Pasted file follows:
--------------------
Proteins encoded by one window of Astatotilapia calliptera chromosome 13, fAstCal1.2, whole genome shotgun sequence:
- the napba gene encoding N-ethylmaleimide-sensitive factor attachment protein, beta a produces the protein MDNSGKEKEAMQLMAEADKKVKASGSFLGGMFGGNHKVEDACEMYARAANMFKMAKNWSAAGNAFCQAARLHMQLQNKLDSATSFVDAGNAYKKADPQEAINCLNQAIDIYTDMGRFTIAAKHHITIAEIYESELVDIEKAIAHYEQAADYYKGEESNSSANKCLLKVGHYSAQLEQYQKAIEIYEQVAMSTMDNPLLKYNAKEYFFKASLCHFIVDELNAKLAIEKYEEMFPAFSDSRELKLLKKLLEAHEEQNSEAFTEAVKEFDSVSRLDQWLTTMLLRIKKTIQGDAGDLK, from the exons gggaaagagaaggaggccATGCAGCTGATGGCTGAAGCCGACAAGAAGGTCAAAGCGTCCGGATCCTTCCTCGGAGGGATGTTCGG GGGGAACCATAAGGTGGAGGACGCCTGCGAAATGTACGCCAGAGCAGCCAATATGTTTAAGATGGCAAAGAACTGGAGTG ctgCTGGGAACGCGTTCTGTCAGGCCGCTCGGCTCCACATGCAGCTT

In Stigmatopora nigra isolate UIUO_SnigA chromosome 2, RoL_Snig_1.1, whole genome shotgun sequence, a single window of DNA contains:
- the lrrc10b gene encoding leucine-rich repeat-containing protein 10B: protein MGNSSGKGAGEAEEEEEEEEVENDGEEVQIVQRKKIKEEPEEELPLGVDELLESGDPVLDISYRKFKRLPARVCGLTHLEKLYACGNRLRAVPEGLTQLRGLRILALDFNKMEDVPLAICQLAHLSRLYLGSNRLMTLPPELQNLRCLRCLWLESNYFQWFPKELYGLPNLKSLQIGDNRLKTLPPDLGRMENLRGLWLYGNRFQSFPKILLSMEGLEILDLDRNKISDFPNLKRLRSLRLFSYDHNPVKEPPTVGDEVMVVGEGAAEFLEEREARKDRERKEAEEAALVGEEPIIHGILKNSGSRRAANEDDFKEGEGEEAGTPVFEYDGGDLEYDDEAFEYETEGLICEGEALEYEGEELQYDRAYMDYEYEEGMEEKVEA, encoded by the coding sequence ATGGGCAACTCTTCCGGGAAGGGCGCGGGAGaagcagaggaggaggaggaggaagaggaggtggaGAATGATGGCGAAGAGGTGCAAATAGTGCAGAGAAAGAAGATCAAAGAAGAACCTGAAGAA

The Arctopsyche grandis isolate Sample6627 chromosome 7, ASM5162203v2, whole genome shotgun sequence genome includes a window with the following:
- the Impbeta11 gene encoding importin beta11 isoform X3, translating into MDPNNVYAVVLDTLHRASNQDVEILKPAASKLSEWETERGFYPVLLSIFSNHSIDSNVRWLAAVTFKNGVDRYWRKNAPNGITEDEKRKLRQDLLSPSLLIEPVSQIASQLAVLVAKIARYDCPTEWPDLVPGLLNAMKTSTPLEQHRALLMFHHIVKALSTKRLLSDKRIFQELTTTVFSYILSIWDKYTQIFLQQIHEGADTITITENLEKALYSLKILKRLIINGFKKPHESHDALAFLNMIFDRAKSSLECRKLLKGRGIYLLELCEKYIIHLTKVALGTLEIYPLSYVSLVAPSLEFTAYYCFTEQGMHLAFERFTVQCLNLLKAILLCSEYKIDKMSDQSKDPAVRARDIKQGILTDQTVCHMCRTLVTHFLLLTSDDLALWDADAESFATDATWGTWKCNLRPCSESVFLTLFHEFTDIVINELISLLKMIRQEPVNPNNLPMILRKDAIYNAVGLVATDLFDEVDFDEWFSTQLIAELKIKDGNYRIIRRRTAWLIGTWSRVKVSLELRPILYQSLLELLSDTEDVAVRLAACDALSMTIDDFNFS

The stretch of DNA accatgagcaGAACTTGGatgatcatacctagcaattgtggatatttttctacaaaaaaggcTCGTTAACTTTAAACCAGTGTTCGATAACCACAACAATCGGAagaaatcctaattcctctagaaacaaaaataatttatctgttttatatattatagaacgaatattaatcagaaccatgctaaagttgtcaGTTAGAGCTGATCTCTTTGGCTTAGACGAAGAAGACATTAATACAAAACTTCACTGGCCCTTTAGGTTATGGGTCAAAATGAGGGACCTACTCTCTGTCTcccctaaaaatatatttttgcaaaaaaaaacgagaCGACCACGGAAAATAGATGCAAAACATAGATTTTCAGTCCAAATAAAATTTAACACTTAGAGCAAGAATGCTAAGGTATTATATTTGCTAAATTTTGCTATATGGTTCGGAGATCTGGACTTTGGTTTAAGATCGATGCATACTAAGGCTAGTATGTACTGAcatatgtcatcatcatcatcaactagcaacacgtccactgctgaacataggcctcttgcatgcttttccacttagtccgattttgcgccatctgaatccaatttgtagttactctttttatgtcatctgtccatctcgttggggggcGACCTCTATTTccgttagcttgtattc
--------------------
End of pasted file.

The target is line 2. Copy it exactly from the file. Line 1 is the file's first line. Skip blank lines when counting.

- the napba gene encoding N-ethylmaleimide-sensitive factor attachment protein, beta a produces the protein MDNSGKEKEAMQLMAEADKKVKASGSFLGGMFGGNHKVEDACEMYARAANMFKMAKNWSAAGNAFCQAARLHMQLQNKLDSATSFVDAGNAYKKADPQEAINCLNQAIDIYTDMGRFTIAAKHHITIAEIYESELVDIEKAIAHYEQAADYYKGEESNSSANKCLLKVGHYSAQLEQYQKAIEIYEQVAMSTMDNPLLKYNAKEYFFKASLCHFIVDELNAKLAIEKYEEMFPAFSDSRELKLLKKLLEAHEEQNSEAFTEAVKEFDSVSRLDQWLTTMLLRIKKTIQGDAGDLK, from the exons gggaaagagaaggaggccATGCAGCTGATGGCTGAAGCCGACAAGAAGGTCAAAGCGTCCGGATCCTTCCTCGGAGGGATGTTCGG GGGGAACCATAAGGTGGAGGACGCCTGCGAAATGTACGCCAGAGCAGCCAATATGTTTAAGATGGCAAAGAACTGGAGTG ctgCTGGGAACGCGTTCTGTCAGGCCGCTCGGCTCCACATGCAGCTT